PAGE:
The Big Red Songbook is 538 pages long, and contains over 250 IWW songs and many wonderful IWW poems, cartoons, and graphics. It’s clearly not intended to be read in one sitting. Unfortunately, the songs do not have music with them. Some are parodies, written to tunes still remembered ("My Country ‘Tis of Thee," "What a Friend We Have in Jesus," "In the Sweet Bye-and-Bye," "Oh Christmas Tree"). The majority of the songs are to original melodies, or parodies of long-forgotten tunes. There is an extensive discography at the end of the book for those who want to hear the songs.

 

Some of the essays, which accompany the songs, are fascinating. The best are the four essays by IWW songwriters — Harry McClintock, Jim Connell, Carlos Cortez, and Richard Brazier. Brazier helped to gather the songs for the 1909 songbook, and his vivid writing links us right to the founding days of this union. His 1968 essay on this process is fabulous, as is IWW member Carlos Cortez’s essay on "Joe Hill and the Wobbly Song Tradition."

 

Some of the other essays were clearly written for and read at academic conferences and will be of less interest to all but the most serious scholars. The book is also infused with random didactic political commentary supporting the decision not to include any of the IWW songbooks published after 1973.

 

In July, I paid a visit to the home of editor Archie Green in San Francisco to discuss this editorial decision, and the book in general. Archie welcomed me into the modest home he and his wife Louanne bought in 1950. He fixed me a delicious salad and could not have been more gracious and charming. At 90 years of age, and just recovering from eye surgery, Archie Green is a marvel. He is sharp as a tack with an encyclopedic knowledge of the labor movement and an astonishing ability to recall it. I thoroughly enjoyed my afternoon with Archie, even though we spent most of it arguing, and I left unconvinced.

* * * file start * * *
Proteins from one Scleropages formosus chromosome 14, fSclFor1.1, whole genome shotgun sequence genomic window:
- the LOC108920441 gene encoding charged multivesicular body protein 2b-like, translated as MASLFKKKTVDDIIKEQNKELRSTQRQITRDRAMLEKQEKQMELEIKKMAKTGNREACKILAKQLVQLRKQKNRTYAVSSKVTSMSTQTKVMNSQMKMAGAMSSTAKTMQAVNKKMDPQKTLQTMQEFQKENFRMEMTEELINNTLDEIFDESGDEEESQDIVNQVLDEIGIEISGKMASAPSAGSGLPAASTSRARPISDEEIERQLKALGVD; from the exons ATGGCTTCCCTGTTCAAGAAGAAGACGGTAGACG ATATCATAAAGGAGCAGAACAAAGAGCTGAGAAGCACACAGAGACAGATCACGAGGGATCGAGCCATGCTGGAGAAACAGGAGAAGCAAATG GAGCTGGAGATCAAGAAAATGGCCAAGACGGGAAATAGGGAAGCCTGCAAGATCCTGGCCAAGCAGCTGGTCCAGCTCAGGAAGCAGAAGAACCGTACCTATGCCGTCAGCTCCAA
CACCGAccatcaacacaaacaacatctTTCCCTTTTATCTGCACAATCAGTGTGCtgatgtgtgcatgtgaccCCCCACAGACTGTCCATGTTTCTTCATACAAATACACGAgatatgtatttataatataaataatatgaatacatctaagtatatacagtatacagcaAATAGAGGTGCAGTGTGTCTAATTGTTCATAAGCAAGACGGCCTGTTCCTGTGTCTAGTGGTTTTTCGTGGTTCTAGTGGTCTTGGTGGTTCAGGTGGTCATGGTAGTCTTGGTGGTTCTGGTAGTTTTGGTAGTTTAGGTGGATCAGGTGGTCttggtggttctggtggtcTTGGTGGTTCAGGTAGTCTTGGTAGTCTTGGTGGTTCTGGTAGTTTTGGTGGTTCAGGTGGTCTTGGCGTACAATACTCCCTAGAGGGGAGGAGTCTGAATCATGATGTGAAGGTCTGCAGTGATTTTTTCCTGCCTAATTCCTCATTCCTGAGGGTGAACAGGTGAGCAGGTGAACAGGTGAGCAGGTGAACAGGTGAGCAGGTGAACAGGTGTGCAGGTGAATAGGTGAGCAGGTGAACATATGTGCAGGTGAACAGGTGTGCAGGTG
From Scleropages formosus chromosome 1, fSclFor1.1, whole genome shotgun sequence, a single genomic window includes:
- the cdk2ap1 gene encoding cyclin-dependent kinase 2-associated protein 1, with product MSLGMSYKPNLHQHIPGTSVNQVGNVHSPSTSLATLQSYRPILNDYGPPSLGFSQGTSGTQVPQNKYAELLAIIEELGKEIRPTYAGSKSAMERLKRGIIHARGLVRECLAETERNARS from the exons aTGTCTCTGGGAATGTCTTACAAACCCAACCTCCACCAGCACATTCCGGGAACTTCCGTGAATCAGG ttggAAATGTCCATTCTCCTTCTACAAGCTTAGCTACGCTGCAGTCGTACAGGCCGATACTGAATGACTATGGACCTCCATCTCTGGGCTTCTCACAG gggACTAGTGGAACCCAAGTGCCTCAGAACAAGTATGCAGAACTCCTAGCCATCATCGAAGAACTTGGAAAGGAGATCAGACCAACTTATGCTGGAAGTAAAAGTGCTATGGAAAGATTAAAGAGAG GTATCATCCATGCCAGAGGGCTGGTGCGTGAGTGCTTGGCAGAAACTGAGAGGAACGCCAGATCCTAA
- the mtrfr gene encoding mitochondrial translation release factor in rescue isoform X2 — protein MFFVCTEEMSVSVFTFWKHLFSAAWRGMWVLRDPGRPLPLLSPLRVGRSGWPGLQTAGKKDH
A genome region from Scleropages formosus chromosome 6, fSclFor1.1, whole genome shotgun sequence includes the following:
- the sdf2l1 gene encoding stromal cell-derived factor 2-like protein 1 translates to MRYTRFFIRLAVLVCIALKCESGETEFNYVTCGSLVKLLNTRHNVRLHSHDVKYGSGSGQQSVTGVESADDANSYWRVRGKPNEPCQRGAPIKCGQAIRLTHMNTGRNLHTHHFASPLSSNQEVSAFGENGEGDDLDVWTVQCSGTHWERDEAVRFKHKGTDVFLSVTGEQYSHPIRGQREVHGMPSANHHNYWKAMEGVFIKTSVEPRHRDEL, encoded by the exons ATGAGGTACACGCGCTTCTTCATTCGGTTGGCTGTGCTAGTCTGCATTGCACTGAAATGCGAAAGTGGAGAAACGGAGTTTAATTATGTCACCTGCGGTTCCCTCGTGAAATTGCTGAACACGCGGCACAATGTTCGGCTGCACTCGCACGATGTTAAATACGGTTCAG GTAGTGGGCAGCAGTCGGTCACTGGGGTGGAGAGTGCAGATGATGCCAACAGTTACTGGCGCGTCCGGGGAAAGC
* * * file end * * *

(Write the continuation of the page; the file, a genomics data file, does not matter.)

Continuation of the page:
Archie Green divides labor music into three distinct categories which he describes as follows: 1) Popular Front or communist songs as exemplified by Pete Seeger; 2) Social Democratic songs as exemplified by Joe Glazer; and 3) anarcho-syndicalist songs as exemplified by Utah Phillips. Archie Green (and presumably the other editors) decided that only anarcho-syndicalist songs belong in the Red Songbook. Even though the IWW itself opted to include songs from these other categories (for example, Woody Guthrie’s "Union Maid" and Les Rice’s "Banks of Marble") in various editions of the Little Red Songbook, the editors of The Big Red Songbook have decided to protect the purity of the IWW philosophy as they see it.

 

The Big Red Songbook includes every song from the Neuhaus collection and songs from the next five editions of the songbook (1962-1973). The IWW’s 35th edition (1984) and 36th (1995) editions did not meet the political standards of the editorial board, and the 100th anniversary songbook, printed in 2005, arrived too late for the editors’ consideration. Green himself has never carried an IWW red card. While excluding songs that the IWW subsequently included in its songbooks, The Big Red Songbook makes room for what it calls "lost" Wobbly songs — songs that were never included in the songbooks. Some are interesting, some are less memorable, some are red-baiting songs that the Wobs probably passed over with good reason.